• ender8282 - Thursday, December 6, 2012 - link

    I took the comment to refer to better isolation of the audio system. I believe that the fear is that a a copper cable running from the computer to the audio system could introduce a ground loop and cause issues. Reply
  • Guspaz - Thursday, December 6, 2012 - link

    HDMI is prone to interference, digital or otherwise. If you've ever suffered from interference on an HDMI cable, you'd see it as coloured snow on the image. It's hard to describe, it's like, imagine you have a large number of stuck pixels, except their location changes every frame.

    I get this from my PS3 to my U2711 when using deep colour. It requires more bandwidth, so the signal is less robust (generally, the higher bandwidth your HDMI signal, the more prone to interference). I'm using a rather thin cable (28AWG), so even though the total length of the cable run isn't very long (~15 feet total), there's some interference problems due to the high bandwidths involved.

    I have no such problems from my PS3 to my projector, despite using a much longer cable (PS3 -> HDMI switch -> U2711 or projector), because the cable going from my switch to my TV is a MUCH thicker cable.
  • Midwayman - Thursday, December 6, 2012 - link

    Even two years ago you had to work hard not to buy a unit without HDMI. No reason to eliminate choices, but if you have to pick one or the other, HDMI is the future. Granted HDMI is a pretty crappy standard in many ways, but its what consumer gear uses for better or worse. Reply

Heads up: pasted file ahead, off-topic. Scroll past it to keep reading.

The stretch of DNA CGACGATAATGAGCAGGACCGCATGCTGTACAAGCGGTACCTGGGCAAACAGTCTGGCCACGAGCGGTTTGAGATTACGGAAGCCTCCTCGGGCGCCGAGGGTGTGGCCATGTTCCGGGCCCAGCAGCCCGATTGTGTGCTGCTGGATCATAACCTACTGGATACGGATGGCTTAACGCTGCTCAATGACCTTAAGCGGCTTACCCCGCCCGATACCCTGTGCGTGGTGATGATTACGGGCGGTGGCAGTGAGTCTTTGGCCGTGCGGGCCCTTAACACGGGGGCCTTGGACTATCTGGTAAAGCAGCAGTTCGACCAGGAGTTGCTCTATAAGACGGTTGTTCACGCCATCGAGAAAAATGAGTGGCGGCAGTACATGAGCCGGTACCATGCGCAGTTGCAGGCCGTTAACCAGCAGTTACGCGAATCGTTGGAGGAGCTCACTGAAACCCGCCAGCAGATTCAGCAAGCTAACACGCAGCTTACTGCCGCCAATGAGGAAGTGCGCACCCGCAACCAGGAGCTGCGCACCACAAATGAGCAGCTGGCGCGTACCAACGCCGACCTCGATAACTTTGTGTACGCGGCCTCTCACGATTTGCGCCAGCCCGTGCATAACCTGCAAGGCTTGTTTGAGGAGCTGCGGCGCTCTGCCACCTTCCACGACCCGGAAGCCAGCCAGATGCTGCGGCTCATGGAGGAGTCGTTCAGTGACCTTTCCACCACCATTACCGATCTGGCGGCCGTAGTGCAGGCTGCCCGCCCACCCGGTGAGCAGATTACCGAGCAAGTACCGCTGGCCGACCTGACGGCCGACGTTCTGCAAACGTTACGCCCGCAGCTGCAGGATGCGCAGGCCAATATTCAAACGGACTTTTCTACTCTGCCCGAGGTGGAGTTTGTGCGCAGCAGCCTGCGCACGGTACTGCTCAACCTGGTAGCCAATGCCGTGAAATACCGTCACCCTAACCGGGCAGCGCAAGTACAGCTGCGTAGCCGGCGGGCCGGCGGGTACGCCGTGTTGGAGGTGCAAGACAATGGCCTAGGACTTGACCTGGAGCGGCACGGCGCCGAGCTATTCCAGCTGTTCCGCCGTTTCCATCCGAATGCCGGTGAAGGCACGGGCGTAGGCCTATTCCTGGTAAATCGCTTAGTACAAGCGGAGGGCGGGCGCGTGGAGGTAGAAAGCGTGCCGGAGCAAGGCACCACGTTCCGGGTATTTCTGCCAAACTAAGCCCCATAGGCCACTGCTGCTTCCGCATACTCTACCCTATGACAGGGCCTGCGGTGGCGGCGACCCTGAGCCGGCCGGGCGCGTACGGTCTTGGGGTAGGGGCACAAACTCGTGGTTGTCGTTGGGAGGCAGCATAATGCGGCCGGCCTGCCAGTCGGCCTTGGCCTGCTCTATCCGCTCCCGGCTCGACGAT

• Guspaz - Thursday, December 6, 2012 - link

    HDMI cables using RedMere chips have similar thicknesses to good optical TOSLINK cables at up to 15 chips. They do cost a lot more, but they're still available at MonoPrice, so at least you know the premium isn't ripping you off.

    Normally, a typical HDMI cable uses 28AWG conductors for up to 15 feet, RedMere can use 36AWG conductors for up to the same distance. That's a pretty enormous reduction in size, and it should be more resistant to interference to boot.

    Over 15 feet, though... At 30 feet, regular HDMI is going to be something like 24AWG, while RedMere bumps it up to 28AWG.
  • HisDivineOrder - Monday, December 10, 2012 - link

    HDMI audio may be somewhat superior, if you have sources that get you "HD" codecs, but those are only on BDs anyway, so no point for most of us, who can't be bothered with BDs due to the DRM breaking free players - and just use a stand alone device.

    Pssst. AnyDVD HD+XBMC 12 Frodo.

    You're welcome.
  • lmcd - Thursday, December 6, 2012 - link

    I'm pretty sure even an AMD A4 can do the off-frame rates more accurately than Intel's IGPs, so I'd consider an AMD build in that case. Reply
  • Metaluna - Thursday, December 6, 2012 - link

    Personally, for HTPC I prefer a slim desktop-style microATX case, like the Antec NSK2480 or equivalent Silverstone. Plenty of room inside for a large GPU and/or tuner card, and several drives. Much easier to work in, and, unlike these wierd shoebox cases, they actually stack nicely with other HT components like receivers or BD players. Reply
  • drewpsu - Friday, December 7, 2012 - link

    Thanks to network tuners from an HDHomeRun, my HTPC is mini-ITX without having to worry about internal tuner cards. Reply
  • cyrusfox - Wednesday, December 5, 2012 - link

    When it comes to budget itx builds(media center or file server), I really think the new Celeron Mobile 847(SB) boards Rock. I got one coming to my place tomorrow to be my tv box.
    Check'er out

    Sandybridge mobile performance for $80(superbiiz), Sure it is only 1.1 GHz - 2 cores, but should be able to handle 1080p hulu or netflix streams and the TDP at 17W, tiny, perfect for those insane small ITX cases like a Wesena itx2 case or heatsink streacom case(silent media box). Goodbye brazos, its been a good 23 months.